There has been an increasing trend towards shortening product life cycle across industries like software, smartphones, cars or even apparels (fashion). How does a company achieve such short cycles. What makes them innovate faster?
Global digital native companies (like Facebook, Amazon, Google etc.) have had these processes and technologies in place for years, to support faster release of their products. (e.g. in 2015, Amazon developers were releasing new version of software every second!)
We see a momentum to emulate the speed, dynamism, and customer centricity of digital natives by established (i.e. non-digital) businesses across sectors globally.
Some of the common key ingredients that we observe across industries for companies who have successfully shortenedinnovation cycles include:
Agility of the Organisation: Agility is all about flexibility and the ability of an organization to rapidly adapt and steer its products / services in a new direction.
Digital technologies (data, cloud, analytics) combined with the agility of an organization paves a way for faster delivery of products and services when adopted in a company with an inclusive culture that allows experimentation. This helps companies to understand the customer better & innovate faster.
These ingredients can help innovation in any industry (digital native or established). Let’s take the example of Zara (a fashion retailer). Digital technologies allow Zara’s product teams to understand trends in fashion based on customer interactions at each store.
Combination of technology, organization process and agile supply chain allows them to come up with a product that is designed and stocked in international stores just in 20 days! The culture of experimentation allows them to cope up with ever-changing fashion trends (Zara discards over 50% of apparel design on average).
The true impact of digital technologies is that they are lowering the costs of experiments and expanding the reach of those who can participate in experiments. Take again the example of the serial house of cards.
Netflix has real-time access to sentiments of viewers from across the globe. Netflix uses data, analytics and connectivity to examine millions of plays per day. It also knows every time a viewer pauses, fast forwards, rewinds, or rates a show.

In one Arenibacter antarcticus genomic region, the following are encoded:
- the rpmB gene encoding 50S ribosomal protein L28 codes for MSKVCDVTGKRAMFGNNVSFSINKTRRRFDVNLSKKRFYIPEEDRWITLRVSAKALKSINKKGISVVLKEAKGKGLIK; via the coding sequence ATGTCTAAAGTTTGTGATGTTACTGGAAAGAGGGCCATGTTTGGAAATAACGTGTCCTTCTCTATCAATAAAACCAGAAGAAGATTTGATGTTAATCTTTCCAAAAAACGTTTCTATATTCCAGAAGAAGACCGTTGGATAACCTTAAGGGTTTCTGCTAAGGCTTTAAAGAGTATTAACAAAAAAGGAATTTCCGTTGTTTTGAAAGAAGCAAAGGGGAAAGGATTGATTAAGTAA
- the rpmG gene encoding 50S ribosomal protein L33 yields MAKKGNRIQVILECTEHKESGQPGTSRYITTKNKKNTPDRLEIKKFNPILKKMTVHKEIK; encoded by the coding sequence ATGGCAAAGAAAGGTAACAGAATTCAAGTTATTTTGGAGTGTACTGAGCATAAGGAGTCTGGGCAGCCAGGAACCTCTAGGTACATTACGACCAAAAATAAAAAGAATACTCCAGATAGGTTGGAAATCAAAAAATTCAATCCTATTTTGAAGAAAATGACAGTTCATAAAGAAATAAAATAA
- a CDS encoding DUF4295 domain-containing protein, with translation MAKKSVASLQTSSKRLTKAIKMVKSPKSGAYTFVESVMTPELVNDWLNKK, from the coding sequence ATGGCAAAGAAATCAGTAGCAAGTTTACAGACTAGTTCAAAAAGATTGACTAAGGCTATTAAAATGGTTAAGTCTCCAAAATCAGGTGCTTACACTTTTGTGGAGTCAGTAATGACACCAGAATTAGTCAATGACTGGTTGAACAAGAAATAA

This helps Netflix to understand (and predict) the level of interest of viewers for practically any show. Thisunderstanding of user liking / interest has made it possible to produce series like “House of Cards”.
The examples above show how rapidly companies can innovateproducts and services they offer to customers. This becomes a fundamental source of ongoing competitive advantage in any industry be it entertainment, apparel or digital.
Let us see how above ingredients help in reducing innovationcycles. Conceptually a traditional organization can be divided in 3 layers:
Traditional organizations had lengthy processes to get customer feedback. The connect with customers was mostly with product management through customer feedback or interactions. And sometimes senior management was involved in an interaction with customers too.
Digital technologies allow each layer of the organization, to understand customer needs. Digital organizations have free flow of communication among all 3 layers. Properly collected data can help all layers of an organization to understand customer needs better.
It is the culture that ensures a free flow of communication across 3 layers (above figure) of an organization and helps to develop the capability for experimentation. The culture of accountability & experimentation without fear of failure drives innovation both at a product/service and operational level.
In summary, data, connectivity and analytics are the foundation for any modern organization in any industry. But they are not enough for faster innovation. It is the proper flow of data across all 3 layers of the organization that helps them to respond to customer needs at a faster pace.
The culture of experimentation helps to come up with innovative products / services. And finally, when we are experimenting for innovation, it is OK to fail & discard some outcome.
- Sujal Shah, Director, Software Organisation, Barco India